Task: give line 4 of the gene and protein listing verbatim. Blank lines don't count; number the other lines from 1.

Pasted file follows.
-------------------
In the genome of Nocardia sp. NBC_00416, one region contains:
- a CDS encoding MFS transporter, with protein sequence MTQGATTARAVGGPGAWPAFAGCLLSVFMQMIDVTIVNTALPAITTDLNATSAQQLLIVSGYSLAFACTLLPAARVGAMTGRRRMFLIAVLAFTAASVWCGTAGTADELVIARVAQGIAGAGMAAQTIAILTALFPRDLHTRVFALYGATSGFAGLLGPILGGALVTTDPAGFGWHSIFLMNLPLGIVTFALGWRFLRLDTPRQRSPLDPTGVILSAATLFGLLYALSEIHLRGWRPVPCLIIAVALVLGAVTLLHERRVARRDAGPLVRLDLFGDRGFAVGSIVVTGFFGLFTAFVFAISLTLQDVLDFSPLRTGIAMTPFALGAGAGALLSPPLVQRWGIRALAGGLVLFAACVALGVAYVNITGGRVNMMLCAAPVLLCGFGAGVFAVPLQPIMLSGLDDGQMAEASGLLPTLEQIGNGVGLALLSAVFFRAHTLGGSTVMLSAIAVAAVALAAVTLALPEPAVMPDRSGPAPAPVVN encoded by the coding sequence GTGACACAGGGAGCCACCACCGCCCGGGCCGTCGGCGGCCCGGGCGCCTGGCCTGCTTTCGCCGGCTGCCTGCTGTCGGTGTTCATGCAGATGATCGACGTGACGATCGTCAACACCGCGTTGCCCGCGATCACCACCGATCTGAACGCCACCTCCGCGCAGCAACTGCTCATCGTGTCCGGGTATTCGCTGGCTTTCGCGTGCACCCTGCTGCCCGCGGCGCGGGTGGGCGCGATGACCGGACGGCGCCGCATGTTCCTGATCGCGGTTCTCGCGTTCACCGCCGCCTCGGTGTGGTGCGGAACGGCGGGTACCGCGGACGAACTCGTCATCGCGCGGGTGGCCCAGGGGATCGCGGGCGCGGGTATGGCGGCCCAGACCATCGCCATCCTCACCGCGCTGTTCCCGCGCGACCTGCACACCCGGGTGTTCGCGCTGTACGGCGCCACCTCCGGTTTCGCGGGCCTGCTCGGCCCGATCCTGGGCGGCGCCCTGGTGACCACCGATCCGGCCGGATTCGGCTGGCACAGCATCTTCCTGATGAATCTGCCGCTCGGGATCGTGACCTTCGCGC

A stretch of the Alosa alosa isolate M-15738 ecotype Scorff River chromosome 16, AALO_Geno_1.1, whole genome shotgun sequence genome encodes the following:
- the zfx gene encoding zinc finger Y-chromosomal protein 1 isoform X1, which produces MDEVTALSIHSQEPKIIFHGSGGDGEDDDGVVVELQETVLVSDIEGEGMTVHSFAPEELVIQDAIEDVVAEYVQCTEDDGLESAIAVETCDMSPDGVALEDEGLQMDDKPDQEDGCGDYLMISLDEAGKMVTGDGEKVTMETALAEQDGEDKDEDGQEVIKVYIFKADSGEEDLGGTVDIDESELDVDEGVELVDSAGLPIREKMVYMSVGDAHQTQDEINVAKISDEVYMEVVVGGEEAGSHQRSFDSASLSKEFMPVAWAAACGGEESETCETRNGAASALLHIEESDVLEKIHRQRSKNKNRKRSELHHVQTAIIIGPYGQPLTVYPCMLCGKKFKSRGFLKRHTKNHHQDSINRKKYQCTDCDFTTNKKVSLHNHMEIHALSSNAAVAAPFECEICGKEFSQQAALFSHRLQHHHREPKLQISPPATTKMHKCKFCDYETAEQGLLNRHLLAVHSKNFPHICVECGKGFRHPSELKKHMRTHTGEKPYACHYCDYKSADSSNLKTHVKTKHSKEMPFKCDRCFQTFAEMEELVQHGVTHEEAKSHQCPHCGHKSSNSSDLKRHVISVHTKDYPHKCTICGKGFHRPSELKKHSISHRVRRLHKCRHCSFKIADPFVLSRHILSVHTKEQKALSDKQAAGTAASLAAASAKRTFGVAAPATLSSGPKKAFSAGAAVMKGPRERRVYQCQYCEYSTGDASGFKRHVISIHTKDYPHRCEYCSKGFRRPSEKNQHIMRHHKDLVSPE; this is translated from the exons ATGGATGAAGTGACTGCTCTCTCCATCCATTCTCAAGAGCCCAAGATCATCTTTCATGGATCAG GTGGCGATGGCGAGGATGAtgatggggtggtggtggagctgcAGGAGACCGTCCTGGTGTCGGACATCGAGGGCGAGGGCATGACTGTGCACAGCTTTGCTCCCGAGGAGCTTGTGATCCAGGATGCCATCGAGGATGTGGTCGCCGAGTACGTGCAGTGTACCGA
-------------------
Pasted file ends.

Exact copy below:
- the zfx gene encoding zinc finger Y-chromosomal protein 1 isoform X1, which produces MDEVTALSIHSQEPKIIFHGSGGDGEDDDGVVVELQETVLVSDIEGEGMTVHSFAPEELVIQDAIEDVVAEYVQCTEDDGLESAIAVETCDMSPDGVALEDEGLQMDDKPDQEDGCGDYLMISLDEAGKMVTGDGEKVTMETALAEQDGEDKDEDGQEVIKVYIFKADSGEEDLGGTVDIDESELDVDEGVELVDSAGLPIREKMVYMSVGDAHQTQDEINVAKISDEVYMEVVVGGEEAGSHQRSFDSASLSKEFMPVAWAAACGGEESETCETRNGAASALLHIEESDVLEKIHRQRSKNKNRKRSELHHVQTAIIIGPYGQPLTVYPCMLCGKKFKSRGFLKRHTKNHHQDSINRKKYQCTDCDFTTNKKVSLHNHMEIHALSSNAAVAAPFECEICGKEFSQQAALFSHRLQHHHREPKLQISPPATTKMHKCKFCDYETAEQGLLNRHLLAVHSKNFPHICVECGKGFRHPSELKKHMRTHTGEKPYACHYCDYKSADSSNLKTHVKTKHSKEMPFKCDRCFQTFAEMEELVQHGVTHEEAKSHQCPHCGHKSSNSSDLKRHVISVHTKDYPHKCTICGKGFHRPSELKKHSISHRVRRLHKCRHCSFKIADPFVLSRHILSVHTKEQKALSDKQAAGTAASLAAASAKRTFGVAAPATLSSGPKKAFSAGAAVMKGPRERRVYQCQYCEYSTGDASGFKRHVISIHTKDYPHRCEYCSKGFRRPSEKNQHIMRHHKDLVSPE; this is translated from the exons ATGGATGAAGTGACTGCTCTCTCCATCCATTCTCAAGAGCCCAAGATCATCTTTCATGGATCAG GTGGCGATGGCGAGGATGAtgatggggtggtggtggagctgcAGGAGACCGTCCTGGTGTCGGACATCGAGGGCGAGGGCATGACTGTGCACAGCTTTGCTCCCGAGGAGCTTGTGATCCAGGATGCCATCGAGGATGTGGTCGCCGAGTACGTGCAGTGTACCGA